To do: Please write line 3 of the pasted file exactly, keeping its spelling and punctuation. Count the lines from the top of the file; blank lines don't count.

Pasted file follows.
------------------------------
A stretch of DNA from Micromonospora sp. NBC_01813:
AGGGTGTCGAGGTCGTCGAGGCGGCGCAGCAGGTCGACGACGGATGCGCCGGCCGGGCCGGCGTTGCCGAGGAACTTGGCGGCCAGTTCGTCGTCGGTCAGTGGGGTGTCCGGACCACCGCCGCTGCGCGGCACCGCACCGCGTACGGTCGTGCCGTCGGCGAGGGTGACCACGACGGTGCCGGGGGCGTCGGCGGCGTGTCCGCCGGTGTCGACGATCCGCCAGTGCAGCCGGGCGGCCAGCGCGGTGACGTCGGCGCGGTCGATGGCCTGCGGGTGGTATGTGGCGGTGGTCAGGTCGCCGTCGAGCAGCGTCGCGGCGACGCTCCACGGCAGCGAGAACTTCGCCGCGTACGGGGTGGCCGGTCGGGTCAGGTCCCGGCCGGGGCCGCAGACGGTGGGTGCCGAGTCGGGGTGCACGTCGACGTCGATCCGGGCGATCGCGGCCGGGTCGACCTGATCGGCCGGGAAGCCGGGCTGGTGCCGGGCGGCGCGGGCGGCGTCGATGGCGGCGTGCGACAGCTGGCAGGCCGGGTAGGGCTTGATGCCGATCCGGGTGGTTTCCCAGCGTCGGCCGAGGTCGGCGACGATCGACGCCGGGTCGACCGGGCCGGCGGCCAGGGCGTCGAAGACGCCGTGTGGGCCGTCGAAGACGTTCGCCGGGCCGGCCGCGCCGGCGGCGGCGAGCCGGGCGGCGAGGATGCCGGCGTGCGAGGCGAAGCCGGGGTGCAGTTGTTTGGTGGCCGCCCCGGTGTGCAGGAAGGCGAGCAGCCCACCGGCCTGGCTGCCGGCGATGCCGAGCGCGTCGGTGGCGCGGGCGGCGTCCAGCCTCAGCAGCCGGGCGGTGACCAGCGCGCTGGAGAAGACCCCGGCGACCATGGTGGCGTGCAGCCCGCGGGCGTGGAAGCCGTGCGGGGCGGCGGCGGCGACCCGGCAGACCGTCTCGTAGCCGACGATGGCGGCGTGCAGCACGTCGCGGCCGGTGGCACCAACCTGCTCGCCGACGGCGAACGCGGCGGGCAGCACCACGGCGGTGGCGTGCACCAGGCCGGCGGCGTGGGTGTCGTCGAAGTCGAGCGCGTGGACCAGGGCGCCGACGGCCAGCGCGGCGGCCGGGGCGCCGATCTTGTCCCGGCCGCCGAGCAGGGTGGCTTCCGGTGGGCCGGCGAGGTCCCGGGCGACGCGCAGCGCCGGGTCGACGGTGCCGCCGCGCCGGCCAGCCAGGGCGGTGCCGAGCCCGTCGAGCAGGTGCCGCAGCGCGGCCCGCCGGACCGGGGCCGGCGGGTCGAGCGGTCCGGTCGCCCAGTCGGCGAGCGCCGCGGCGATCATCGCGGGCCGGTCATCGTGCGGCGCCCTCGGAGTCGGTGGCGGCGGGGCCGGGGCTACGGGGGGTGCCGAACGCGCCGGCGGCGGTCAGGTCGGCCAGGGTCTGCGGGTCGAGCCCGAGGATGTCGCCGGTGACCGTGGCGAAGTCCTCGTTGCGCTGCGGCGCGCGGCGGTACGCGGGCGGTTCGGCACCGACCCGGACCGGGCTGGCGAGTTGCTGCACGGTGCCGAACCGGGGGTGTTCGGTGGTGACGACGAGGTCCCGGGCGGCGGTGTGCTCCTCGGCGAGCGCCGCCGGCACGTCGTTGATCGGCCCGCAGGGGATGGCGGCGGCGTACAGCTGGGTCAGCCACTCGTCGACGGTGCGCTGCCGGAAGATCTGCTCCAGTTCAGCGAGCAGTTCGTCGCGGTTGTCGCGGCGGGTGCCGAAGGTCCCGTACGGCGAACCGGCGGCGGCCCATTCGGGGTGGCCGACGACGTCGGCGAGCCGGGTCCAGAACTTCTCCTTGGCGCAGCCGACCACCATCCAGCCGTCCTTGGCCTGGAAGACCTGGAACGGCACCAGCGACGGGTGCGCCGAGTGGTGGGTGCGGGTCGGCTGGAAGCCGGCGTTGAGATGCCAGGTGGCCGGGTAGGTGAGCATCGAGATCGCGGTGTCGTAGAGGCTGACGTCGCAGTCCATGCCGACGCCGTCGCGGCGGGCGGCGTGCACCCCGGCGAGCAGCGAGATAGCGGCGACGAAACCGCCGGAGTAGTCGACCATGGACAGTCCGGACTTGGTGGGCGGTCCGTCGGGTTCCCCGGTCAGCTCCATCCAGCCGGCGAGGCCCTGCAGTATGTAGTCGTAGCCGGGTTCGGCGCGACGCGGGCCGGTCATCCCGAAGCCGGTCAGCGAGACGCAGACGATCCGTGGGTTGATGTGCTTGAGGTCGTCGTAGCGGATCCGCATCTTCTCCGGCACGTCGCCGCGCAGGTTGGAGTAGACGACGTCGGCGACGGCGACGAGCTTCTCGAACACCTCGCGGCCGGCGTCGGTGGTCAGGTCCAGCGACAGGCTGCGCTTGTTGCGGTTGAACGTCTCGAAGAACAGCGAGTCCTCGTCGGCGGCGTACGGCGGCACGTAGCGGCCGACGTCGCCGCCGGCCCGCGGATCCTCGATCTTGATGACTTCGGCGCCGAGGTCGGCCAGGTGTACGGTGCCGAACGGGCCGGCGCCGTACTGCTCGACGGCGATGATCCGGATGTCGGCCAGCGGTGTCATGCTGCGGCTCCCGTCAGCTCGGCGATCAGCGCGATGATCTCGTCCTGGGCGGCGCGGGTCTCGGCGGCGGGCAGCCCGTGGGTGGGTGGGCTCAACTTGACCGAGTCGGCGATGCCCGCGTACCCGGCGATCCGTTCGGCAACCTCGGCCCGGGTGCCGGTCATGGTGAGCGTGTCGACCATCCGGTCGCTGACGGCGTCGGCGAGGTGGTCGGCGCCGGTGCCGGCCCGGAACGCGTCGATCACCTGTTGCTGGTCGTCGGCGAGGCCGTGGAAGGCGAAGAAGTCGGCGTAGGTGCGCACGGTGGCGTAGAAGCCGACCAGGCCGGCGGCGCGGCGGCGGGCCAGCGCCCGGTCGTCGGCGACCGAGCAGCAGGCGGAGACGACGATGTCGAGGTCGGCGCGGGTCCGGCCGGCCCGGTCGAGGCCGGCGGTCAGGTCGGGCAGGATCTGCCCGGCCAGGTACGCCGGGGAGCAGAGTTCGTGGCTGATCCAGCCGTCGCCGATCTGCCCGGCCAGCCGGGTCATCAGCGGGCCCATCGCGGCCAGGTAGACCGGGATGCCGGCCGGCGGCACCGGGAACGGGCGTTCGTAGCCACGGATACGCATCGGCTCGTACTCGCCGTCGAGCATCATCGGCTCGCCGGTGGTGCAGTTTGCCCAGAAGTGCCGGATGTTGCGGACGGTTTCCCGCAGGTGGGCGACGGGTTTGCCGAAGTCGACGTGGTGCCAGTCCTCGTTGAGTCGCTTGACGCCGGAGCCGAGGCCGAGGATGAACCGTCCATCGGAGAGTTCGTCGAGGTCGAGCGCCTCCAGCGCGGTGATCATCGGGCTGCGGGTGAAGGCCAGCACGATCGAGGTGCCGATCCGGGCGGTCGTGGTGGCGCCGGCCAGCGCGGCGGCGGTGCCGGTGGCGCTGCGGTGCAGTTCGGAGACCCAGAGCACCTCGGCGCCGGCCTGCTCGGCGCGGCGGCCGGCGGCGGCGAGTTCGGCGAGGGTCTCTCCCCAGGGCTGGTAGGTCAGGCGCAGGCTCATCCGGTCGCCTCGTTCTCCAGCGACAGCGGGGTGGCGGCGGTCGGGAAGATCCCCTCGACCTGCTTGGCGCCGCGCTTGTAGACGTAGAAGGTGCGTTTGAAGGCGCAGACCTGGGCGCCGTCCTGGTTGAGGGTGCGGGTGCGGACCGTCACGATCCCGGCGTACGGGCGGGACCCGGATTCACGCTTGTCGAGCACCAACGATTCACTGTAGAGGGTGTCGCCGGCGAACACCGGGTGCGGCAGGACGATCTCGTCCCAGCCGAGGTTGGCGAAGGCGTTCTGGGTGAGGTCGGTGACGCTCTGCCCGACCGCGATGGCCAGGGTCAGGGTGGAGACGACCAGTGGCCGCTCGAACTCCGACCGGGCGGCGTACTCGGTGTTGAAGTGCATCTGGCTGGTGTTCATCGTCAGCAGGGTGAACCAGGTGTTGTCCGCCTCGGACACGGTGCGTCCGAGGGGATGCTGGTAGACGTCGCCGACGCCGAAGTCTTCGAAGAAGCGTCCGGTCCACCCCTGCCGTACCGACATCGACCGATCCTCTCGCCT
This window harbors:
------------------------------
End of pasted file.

This window harbors: